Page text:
Putting It Together: Parametric Equations and Polar Coordinates

Describing a Spiral

Recall the chambered nautilus introduced in the chapter opener. This creature displays a spiral when half the outer shell is cut away. It is possible to describe a spiral using rectangular coordinates. Figure 1 below shows a spiral in rectangular coordinates. How can we describe this curve mathematically?

A spiral starting at the origin and continually increasing its radius to a point P(x, y).

Figure 1. How can we describe a spiral graph mathematically?


As the point P travels around the spiral in a counterclockwise direction, its distance d from the origin increases. Assume that the distance d is a constant multiple k of the angle [latex]\theta [/latex] that the line segment OP makes with the positive x-axis. Therefore [latex]d\left(P,O\right)=k\theta [/latex], where [latex]O[/latex] is the origin. Now use the distance formula and some trigonometry:

[latex]\begin{array}{ccc}\hfill d\left(P,O\right)& =\hfill & k\theta \hfill \\ \hfill \sqrt{{\left(x - 0\right)}^{2}+{\left(y - 0\right)}^{2}}& =\hfill & k\text{arctan}\left(\frac{y}{x}\right)\hfill \\ \hfill \sqrt{{x}^{2}+{y}^{2}}& =\hfill & k\text{arctan}\left(\frac{y}{x}\right)\hfill \\ \hfill \text{arctan}\left(\frac{y}{x}\right)& =\hfill & \frac{\sqrt{{x}^{2}+{y}^{2}}}{k}\hfill \\ \hfill y& =\hfill & x\tan\left(\frac{\sqrt{{x}^{2}+{y}^{2}}}{k}\right).\hfill \end{array}[/latex]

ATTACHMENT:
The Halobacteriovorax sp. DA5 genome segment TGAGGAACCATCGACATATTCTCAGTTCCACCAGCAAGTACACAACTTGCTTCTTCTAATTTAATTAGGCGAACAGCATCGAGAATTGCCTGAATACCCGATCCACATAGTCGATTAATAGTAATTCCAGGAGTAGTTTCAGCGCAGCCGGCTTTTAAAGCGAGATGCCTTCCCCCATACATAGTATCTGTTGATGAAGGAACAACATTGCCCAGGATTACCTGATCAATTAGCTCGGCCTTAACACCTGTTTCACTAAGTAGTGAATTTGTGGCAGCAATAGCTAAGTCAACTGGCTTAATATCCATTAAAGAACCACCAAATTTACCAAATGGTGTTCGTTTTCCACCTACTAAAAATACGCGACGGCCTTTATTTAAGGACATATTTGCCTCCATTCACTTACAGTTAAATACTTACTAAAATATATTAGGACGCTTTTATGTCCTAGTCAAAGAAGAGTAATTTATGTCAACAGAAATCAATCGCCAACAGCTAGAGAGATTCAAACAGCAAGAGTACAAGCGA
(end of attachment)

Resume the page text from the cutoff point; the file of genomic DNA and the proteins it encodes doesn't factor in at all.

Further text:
Although this equation describes the spiral, it is not possible to solve it directly for either x or y. However, if we use polar coordinates, the equation becomes much simpler. In particular, [latex]d\left(P,O\right)=r[/latex], and [latex]\theta [/latex] is the second coordinate. Therefore the equation for the spiral becomes [latex]r=k\theta [/latex]. Note that when [latex]\theta =0[/latex] we also have [latex]r=0[/latex], so the spiral emanates from the origin. We can remove this restriction by adding a constant to the equation. Then the equation for the spiral becomes [latex]r=a+k\theta [/latex] for arbitrary constants [latex]a[/latex] and [latex]k[/latex]. This is referred to as an Archimedean spiral, after the Greek mathematician Archimedes.

Another type of spiral is the logarithmic spiral, described by the function [latex]r=a\cdot {b}^{\theta }[/latex]. A graph of the function [latex]r=1.2\left({1.25}^{\theta }\right)[/latex] is given in Figure 2. This spiral describes the shell shape of the chambered nautilus.

This figure has two figures. The first is a shell with many chambers that increase in size from the center out. The second is a spiral with equation r = 1.2(1.25θ).

Figure 2. A logarithmic spiral is similar to the shape of the chambered nautilus shell. (credit: modification of work by Jitze Couperus, Flickr)